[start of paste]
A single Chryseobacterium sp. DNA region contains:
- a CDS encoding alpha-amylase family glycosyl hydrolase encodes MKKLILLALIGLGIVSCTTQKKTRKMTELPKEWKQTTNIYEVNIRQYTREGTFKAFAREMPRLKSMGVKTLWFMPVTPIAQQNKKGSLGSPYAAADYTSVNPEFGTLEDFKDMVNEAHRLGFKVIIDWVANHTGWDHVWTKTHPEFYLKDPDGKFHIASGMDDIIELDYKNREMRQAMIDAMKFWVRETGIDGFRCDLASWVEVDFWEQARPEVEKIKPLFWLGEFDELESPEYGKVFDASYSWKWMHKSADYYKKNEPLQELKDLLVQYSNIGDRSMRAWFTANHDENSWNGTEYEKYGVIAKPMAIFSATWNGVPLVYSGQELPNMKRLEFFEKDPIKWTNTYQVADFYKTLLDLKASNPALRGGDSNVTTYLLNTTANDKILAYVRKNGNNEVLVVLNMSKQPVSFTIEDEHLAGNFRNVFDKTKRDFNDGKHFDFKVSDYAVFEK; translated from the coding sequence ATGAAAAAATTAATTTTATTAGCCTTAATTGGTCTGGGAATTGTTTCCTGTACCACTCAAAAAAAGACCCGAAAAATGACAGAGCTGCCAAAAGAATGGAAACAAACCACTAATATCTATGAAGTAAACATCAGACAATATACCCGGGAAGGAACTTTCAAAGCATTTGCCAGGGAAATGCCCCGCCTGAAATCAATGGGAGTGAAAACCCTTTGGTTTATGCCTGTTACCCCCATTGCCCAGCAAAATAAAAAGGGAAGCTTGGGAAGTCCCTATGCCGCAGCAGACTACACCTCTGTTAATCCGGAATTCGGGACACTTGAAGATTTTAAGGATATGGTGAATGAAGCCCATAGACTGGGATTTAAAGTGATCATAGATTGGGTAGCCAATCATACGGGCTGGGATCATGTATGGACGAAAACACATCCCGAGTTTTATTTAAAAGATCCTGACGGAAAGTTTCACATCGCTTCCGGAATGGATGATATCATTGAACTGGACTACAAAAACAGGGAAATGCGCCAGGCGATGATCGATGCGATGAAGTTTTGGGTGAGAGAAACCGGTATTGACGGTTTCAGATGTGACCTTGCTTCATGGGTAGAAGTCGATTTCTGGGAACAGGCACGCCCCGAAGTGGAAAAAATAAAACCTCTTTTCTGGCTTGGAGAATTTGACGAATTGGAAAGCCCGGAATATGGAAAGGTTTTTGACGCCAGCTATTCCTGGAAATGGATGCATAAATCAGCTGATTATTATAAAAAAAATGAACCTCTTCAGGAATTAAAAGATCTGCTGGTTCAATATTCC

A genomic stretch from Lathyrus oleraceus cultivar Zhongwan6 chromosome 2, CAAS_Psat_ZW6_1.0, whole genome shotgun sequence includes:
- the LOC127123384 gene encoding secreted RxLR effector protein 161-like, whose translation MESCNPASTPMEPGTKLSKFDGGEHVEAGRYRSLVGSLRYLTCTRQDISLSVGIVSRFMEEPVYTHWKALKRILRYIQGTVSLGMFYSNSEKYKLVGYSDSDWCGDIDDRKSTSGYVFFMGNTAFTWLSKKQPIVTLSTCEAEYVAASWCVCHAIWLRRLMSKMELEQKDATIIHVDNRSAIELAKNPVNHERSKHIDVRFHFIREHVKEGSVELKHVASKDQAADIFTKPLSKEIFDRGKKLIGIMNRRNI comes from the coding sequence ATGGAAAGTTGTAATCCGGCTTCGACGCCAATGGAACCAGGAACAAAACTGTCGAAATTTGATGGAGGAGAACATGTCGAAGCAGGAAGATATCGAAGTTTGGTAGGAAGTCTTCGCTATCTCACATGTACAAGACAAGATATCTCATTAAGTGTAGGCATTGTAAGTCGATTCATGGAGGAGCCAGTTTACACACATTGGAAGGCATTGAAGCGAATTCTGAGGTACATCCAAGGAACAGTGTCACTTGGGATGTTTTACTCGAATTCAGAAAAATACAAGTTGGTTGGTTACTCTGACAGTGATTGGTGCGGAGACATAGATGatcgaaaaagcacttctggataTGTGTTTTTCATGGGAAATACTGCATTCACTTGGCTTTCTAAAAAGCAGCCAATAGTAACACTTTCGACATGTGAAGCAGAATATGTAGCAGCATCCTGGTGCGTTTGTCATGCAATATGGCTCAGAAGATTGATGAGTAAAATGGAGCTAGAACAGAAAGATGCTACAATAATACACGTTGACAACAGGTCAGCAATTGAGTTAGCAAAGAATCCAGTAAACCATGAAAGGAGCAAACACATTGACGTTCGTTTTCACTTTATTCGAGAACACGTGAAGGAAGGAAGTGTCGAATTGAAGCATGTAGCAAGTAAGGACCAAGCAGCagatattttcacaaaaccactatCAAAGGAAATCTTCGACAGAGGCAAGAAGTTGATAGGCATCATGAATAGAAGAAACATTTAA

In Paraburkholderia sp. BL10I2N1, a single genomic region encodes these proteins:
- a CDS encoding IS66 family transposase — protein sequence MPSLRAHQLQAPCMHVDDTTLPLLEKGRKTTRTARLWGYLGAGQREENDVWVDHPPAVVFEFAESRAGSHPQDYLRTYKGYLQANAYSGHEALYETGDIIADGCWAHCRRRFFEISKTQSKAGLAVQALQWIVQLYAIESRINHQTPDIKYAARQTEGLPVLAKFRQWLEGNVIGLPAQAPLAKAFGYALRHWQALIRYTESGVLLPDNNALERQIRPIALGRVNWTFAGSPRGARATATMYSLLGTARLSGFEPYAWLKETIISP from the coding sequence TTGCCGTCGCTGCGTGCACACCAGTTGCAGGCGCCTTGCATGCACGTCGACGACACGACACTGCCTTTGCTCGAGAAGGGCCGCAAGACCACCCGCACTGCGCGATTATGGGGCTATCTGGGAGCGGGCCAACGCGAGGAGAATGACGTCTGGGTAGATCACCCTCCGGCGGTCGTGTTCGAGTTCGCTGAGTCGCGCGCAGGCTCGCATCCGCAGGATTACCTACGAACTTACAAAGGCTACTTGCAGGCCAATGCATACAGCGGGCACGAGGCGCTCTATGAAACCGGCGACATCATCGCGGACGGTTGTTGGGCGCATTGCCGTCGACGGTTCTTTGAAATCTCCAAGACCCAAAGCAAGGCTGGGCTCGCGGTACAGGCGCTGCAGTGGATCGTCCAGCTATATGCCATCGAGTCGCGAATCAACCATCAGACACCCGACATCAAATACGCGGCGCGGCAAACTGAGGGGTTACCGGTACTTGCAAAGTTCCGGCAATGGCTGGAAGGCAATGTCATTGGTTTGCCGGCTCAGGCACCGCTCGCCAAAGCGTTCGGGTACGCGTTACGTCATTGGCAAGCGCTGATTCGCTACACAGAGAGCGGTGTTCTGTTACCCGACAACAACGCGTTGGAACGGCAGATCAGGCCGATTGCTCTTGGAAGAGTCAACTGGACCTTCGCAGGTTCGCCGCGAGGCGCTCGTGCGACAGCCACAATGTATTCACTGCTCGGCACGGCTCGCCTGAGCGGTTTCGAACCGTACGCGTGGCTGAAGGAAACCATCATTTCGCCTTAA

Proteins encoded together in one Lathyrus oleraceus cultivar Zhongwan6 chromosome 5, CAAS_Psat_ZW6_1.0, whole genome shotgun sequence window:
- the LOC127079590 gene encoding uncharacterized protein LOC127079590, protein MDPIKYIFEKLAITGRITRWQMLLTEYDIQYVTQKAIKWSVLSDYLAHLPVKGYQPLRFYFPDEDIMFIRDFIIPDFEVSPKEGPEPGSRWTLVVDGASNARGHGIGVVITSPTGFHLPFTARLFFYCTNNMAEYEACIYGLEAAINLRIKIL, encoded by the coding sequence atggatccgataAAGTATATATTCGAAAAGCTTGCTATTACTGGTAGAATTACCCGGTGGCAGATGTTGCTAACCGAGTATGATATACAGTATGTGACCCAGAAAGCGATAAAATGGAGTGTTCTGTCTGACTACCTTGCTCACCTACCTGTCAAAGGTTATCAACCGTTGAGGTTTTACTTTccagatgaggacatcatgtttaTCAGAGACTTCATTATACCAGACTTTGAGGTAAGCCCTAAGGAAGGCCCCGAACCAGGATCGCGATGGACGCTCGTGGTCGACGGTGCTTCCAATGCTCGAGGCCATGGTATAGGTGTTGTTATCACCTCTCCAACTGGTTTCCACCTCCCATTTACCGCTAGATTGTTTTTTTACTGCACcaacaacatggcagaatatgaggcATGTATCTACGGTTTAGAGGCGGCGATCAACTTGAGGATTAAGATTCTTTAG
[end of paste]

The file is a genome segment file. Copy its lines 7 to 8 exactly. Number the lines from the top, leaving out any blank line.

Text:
Proteins encoded together in one Lathyrus oleraceus cultivar Zhongwan6 chromosome 5, CAAS_Psat_ZW6_1.0, whole genome shotgun sequence window:
- the LOC127079590 gene encoding uncharacterized protein LOC127079590, protein MDPIKYIFEKLAITGRITRWQMLLTEYDIQYVTQKAIKWSVLSDYLAHLPVKGYQPLRFYFPDEDIMFIRDFIIPDFEVSPKEGPEPGSRWTLVVDGASNARGHGIGVVITSPTGFHLPFTARLFFYCTNNMAEYEACIYGLEAAINLRIKIL, encoded by the coding sequence atggatccgataAAGTATATATTCGAAAAGCTTGCTATTACTGGTAGAATTACCCGGTGGCAGATGTTGCTAACCGAGTATGATATACAGTATGTGACCCAGAAAGCGATAAAATGGAGTGTTCTGTCTGACTACCTTGCTCACCTACCTGTCAAAGGTTATCAACCGTTGAGGTTTTACTTTccagatgaggacatcatgtttaTCAGAGACTTCATTATACCAGACTTTGAGGTAAGCCCTAAGGAAGGCCCCGAACCAGGATCGCGATGGACGCTCGTGGTCGACGGTGCTTCCAATGCTCGAGGCCATGGTATAGGTGTTGTTATCACCTCTCCAACTGGTTTCCACCTCCCATTTACCGCTAGATTGTTTTTTTACTGCACcaacaacatggcagaatatgaggcATGTATCTACGGTTTAGAGGCGGCGATCAACTTGAGGATTAAGATTCTTTAG